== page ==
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If you want to play in the enterprise these days, an vendor has to have a mobile strategy. Open source infrastructure provider Red Hat Inc. is expanding its strategy by buying enterprise mobile application provider FeedHenry, a Irish-based platform that supports security, storage, data synchronization and app management.

“As mobile devices have penetrated into every aspect of enterprise computing, enterprise software customers are looking for easier and more efficient ways for their developers to build mobile applications that extend and enhance traditional enterprise applications,” Craig Muzilla, senior vice-president of Red Hat’s application platform business, said in a statement. “FeedHenry will help us enable customers to take advantage of the capabilities of mobile with the security, scalability, and reliability of Red Hat enterprise software.”

The acquisition is subject to closing conditions.

Red Hat said FeedHenry — which can be deployed on-premise or in the cloud on AWS, Rackspace, HP Cloud, IBM Softlayer and hybrid clouds like VMware’s VCHS — fits into its JBoss xPaaS strategy for OpenShift, its PaaS offering for hosting apps in the cloud. JBoss is backing a community project called AeroGear, which provides libraries for simplifying mobile development.

In one sense, writes Scott Fulton at Fierce Enterprise, that makes the JBoss app server a competitor to FeedHenry. Unlike JBoss, FeedHenry’s principle architecture platform is Node.js, a server-based implementation of JavaScript. Fulton raises the question of whether Red Had bought FeedHenry to keep it from overtaking JBoss.

In April, FeedHenry launched version 3 of the platform which included

  • new collaborative workflows supporting Agile development and deployment.  Administrators have visibility and control over multiple authentication levels. Role-based development also allows separate client-side development and backend integration, with DevOps-enabled functionality for cloud deployment. Each app and cloud backend within a project also has its own Git repository;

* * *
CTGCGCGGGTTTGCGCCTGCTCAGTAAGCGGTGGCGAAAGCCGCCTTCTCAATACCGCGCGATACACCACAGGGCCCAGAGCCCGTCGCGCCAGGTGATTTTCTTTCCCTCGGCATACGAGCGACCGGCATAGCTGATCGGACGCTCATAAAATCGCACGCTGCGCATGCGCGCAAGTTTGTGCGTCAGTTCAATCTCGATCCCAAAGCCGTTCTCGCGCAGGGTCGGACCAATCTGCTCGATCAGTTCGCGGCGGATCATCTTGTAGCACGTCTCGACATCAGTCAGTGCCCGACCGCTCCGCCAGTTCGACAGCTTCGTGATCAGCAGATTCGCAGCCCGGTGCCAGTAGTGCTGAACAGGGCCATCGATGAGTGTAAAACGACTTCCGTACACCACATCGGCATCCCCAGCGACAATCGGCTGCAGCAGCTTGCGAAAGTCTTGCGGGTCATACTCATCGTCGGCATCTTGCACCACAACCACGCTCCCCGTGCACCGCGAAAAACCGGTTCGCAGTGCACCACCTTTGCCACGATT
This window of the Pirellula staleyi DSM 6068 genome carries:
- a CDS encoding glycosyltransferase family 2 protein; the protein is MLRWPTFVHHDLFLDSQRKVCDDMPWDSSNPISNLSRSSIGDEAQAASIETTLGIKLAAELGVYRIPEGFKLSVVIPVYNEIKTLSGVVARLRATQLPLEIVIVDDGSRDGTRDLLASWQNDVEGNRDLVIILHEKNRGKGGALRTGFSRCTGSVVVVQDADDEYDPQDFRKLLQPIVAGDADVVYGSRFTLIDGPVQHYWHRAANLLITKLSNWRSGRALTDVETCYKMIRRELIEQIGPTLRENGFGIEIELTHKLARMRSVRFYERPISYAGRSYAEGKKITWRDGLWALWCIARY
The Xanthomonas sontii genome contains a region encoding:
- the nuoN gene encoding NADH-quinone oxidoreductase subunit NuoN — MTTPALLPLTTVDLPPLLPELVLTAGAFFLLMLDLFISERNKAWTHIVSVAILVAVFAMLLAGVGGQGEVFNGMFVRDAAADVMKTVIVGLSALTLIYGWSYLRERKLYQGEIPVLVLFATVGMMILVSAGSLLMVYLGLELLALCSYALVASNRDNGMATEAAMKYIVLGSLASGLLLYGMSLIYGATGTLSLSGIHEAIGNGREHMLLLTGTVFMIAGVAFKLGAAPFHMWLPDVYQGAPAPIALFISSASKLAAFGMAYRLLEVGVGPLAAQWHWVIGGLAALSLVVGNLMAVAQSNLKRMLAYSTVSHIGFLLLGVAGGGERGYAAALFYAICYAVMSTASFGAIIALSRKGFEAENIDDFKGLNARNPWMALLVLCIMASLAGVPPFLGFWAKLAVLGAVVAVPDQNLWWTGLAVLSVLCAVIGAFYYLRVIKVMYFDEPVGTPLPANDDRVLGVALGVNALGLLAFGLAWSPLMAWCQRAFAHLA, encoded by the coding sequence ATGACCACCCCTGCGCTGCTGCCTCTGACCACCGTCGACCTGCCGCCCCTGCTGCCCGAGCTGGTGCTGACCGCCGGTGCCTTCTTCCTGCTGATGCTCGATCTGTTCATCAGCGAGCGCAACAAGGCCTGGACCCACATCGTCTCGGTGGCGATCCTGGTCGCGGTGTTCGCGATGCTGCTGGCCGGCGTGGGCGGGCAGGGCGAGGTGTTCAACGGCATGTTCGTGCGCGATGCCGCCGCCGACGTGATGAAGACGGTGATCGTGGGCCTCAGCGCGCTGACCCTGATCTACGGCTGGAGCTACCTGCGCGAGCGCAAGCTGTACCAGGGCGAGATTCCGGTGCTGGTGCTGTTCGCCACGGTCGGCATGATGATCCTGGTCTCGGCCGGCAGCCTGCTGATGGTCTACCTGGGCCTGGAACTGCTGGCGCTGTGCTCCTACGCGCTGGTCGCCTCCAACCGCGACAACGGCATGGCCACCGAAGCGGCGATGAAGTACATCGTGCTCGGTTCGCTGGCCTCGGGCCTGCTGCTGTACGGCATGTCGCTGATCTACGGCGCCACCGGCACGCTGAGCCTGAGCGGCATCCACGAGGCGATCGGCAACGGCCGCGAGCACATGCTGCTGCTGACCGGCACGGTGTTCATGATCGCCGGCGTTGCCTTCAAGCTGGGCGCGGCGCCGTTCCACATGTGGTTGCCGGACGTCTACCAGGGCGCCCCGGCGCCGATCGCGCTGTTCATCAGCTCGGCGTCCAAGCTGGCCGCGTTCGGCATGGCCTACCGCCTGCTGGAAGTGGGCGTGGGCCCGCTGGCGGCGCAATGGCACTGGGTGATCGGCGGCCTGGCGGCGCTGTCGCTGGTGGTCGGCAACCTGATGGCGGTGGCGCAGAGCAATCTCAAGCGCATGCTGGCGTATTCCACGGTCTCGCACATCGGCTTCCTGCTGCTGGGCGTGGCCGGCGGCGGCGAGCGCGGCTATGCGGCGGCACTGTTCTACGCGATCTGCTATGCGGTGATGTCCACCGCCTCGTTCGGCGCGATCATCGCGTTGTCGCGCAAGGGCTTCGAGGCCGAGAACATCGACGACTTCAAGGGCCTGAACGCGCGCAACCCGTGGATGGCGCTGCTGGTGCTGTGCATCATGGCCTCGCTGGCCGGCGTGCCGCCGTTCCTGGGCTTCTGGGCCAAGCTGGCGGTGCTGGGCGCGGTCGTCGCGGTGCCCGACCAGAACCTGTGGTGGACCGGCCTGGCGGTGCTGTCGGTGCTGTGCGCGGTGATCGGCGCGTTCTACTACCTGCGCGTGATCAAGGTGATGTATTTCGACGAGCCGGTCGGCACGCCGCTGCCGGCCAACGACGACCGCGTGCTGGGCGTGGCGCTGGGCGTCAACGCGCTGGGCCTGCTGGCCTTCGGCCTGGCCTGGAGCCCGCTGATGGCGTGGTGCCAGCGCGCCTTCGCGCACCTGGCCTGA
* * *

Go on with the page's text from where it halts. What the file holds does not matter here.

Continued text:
• a so-called “Bring Your Own Tools” approach, which supports native software developer kits, hybrid Apache Cordova, HTML5 and has been extended to include cross-platform toolkits Sencha Touch, Xamarin and Appcelerator. In addition, re-usable templates, app forms and out-of-the-box connectors allow for faster creation of apps and prototyping. It said developers can build hybrid apps not only for iOS, Android, Windows Phone and BlackBerry, but also web apps accessible from any browser;
  • enhanced MBaaS (mobile backend as a service) and API discovery. RESTful APIs can be created and managed from within the platform. Developers have access to self-help capabilities and self-discovery of APIs and can create their own backend APIs in Node.js to share them across multiple projects. Flexible service-based architecture makes these APIs available for re-use, and administrators can report on usage and performance.


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